Generally I inspired them. Sometimes they last a lesson or two. And that's fine. But most are with me for a year or two. I'm not really in the business of teaching guitar. I'm in the business of making musicians. So I don't expect to have a bevy of guitar students. That's not what I want. I'd go crazy.

  21. #20

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    Quote Originally Posted by henryrobinett
    Yeah. I always tell them. First lesson is indoctrination into what I do, how I teach, what I expect of students. But first I ask what they want. I ask them why they want to play guitar? What inspired them to take lessons? Guitar Hero? I see if we can be a match.

    Generally I inspired them. Sometimes they last a lesson or two. And that's fine. But most are with me for a year or two. I'm not really in the business of teaching guitar. I'm in the business of making musicians. So I don't expect to have a bevy of guitar students. That's not what I want. I'd go crazy.
    I found myself in the situation where I have to teach anyone the school gives me. I cant really do private lessons on my own due to a small apartment I live in with someone, but even before when I could, the students drove me crazy by canceling last min. So I work in small music schools now, where most students are kids, and some of them I would tell to leave, if I could.. But I cant, or I will be fired. I have to teach them regardless, its a torture!

  22. #21
    Firming up policies re. cancellation , repayment etc. really helps with not getting upset about that kind of thing.

    I've been in the school setting as well, and all I can say is that it's still about mindset. you still have to let them OWN their part of not practicing or whatever. Much of teaching is about training them on how to practice anyway. But with a lot of those kids you're basically directing the only practice they'll get that week... during the lesson .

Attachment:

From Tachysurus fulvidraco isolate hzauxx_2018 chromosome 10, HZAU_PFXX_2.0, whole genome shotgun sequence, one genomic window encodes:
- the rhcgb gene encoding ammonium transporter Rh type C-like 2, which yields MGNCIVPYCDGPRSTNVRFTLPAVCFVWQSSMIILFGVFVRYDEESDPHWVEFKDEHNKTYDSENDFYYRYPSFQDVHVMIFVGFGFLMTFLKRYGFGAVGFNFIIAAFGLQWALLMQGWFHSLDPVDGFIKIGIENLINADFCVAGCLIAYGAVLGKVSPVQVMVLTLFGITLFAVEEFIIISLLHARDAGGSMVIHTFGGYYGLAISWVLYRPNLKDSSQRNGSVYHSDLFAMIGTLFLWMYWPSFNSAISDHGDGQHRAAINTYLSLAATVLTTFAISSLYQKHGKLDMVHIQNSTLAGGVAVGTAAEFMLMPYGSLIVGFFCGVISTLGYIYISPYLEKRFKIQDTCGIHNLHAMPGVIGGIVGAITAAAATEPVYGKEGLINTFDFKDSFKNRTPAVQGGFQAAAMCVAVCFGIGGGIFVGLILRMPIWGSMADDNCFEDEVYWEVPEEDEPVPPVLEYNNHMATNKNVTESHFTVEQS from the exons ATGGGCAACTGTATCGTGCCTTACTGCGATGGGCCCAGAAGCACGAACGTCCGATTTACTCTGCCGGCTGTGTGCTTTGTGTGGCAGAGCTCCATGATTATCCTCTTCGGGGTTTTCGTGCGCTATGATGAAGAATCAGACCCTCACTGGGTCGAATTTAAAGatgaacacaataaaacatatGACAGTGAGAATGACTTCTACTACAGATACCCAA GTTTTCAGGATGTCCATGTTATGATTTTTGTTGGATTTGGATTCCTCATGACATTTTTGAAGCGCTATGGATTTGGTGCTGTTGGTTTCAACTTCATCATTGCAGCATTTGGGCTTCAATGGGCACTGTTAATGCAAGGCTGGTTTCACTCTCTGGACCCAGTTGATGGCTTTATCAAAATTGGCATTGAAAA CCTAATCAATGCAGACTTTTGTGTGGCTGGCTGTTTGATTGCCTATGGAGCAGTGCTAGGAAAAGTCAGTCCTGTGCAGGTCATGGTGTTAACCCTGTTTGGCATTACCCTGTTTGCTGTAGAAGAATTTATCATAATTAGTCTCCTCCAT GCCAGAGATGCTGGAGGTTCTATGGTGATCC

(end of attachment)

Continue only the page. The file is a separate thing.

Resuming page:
Ha! If you need it to pay the bills, you can make it work, but it's not a forever thing. Taking a water break while they practice it for the 10th time is a real thing. Seriously!

    Long-term, it has to be your show, on your terms, though. Only way to keep your sanity. Best thing for your reputation and business is often to fire a student. It's not all about money in the short term.
    Last edited by matt.guitarteacher; 09-29-2015 at 01:16 PM.

  23. #22

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    Quote Originally Posted by matt.guitarteacher
    Firming up policies re. cancellation , repayment etc. really helps with not getting upset about that kind of thing.

    I've been in the school setting as well, and all I can say is that it's still about mindset. you still have to let them OWN their part of not practicing or whatever. Much of teaching is about training them on how to practice anyway. But with a lot of those kids you're basically directing the only practice they'll get that week... during the lesson .
    Ha! If you need it to pay the bills, you can make it work, but it's not a forever thing. Taking a water break while they practice it for the 10th time is a real thing. Seriously!

    Long-term, it has to be your show, on your terms, though. Only way to keep your sanity. Best thing for your reputation and business is often to fire a student. It's not all about money in the short term.
    When i was leaving in a small studio appartment by myself, teaching next to kitchen sink never felt like a professional situation. Its almost impossible to enforce any kind of firm policies. I couldnt. Just the reality of living in a big city.

    Yeah, its all about paying bills and keeping your sanity in schools. They want to make money, its a business. If i tell them or parents a kid is not showing any talent/interest/no doing hw etc. wouldnt change a thing. Im sure there are teachers out there who going out of their way to motivate, bring out the best, never give up, have patience of an angel, and God bless them! If I see a kid dropping his pick into the sound hole of his guitar on purpose like 5 times in half an hour, thinking he actually tricks me, i have bad news for ya- IDGAF.